Binghamton State Hospital
|Binghamton State Hospital|
|Building Style||Cottage Plan|
|Architect(s)||Isaac G. Perry|
|Architecture Style||Gothic Revival|
|Alternate Names||Greater Binghamton Health Center (Current)
New York State Inebriate Asylum
The New York State Inebriate Asylum, later known as Binghamton State Hospital, was the first institution designed and constructed to treat alcoholism as a mental disorder. Located in Binghamton, NY, its imposing Gothic Revival exterior was designed by New York architect Isaac G. Perry and construction was completed in 1864. In 1993 the main building was closed due to safety concerns. The asylum appears on both the state and national lists of Historic Places, but it is currently in a state of disrepair and is one of the most endangered historical places in the nation, according to the National Trust for Historic Preservation. The building was declared a National Historic Landmark in 1997.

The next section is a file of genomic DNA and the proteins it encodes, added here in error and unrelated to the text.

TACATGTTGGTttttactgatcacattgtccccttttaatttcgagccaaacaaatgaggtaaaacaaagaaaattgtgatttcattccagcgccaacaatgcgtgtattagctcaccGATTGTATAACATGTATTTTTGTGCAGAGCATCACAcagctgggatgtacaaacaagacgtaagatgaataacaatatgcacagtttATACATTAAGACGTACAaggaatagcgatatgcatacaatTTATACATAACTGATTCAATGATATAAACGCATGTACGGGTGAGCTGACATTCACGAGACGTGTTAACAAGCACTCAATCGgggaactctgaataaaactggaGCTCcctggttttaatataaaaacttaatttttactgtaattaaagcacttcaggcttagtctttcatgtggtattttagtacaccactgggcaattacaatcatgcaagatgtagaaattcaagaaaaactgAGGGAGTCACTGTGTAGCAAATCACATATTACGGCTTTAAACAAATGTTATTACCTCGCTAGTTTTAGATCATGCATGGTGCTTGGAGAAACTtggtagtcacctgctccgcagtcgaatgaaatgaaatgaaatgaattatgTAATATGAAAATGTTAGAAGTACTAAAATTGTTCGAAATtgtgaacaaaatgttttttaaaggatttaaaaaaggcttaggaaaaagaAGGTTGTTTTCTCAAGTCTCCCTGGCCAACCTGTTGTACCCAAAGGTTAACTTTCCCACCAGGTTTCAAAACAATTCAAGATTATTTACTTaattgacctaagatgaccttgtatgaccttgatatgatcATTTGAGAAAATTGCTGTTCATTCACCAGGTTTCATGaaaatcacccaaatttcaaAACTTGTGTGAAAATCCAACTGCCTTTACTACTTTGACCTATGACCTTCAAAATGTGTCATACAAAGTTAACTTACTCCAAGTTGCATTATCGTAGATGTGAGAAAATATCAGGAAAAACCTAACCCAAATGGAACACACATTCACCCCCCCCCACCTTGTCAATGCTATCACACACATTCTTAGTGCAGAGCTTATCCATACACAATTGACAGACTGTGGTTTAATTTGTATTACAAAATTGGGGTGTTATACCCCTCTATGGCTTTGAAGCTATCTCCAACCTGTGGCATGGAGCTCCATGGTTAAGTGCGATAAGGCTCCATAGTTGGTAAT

In April, 2008, New York State's Legislature allocated $12.45 million for phase one of the Castle renovation.
- Drunkard's Refuge: The Lessons of the New York State Inebriate Asylum, by John W. Crowley and William L. White
Images of Binghamton State Hospital
Main Image Gallery: Binghamton State Hospital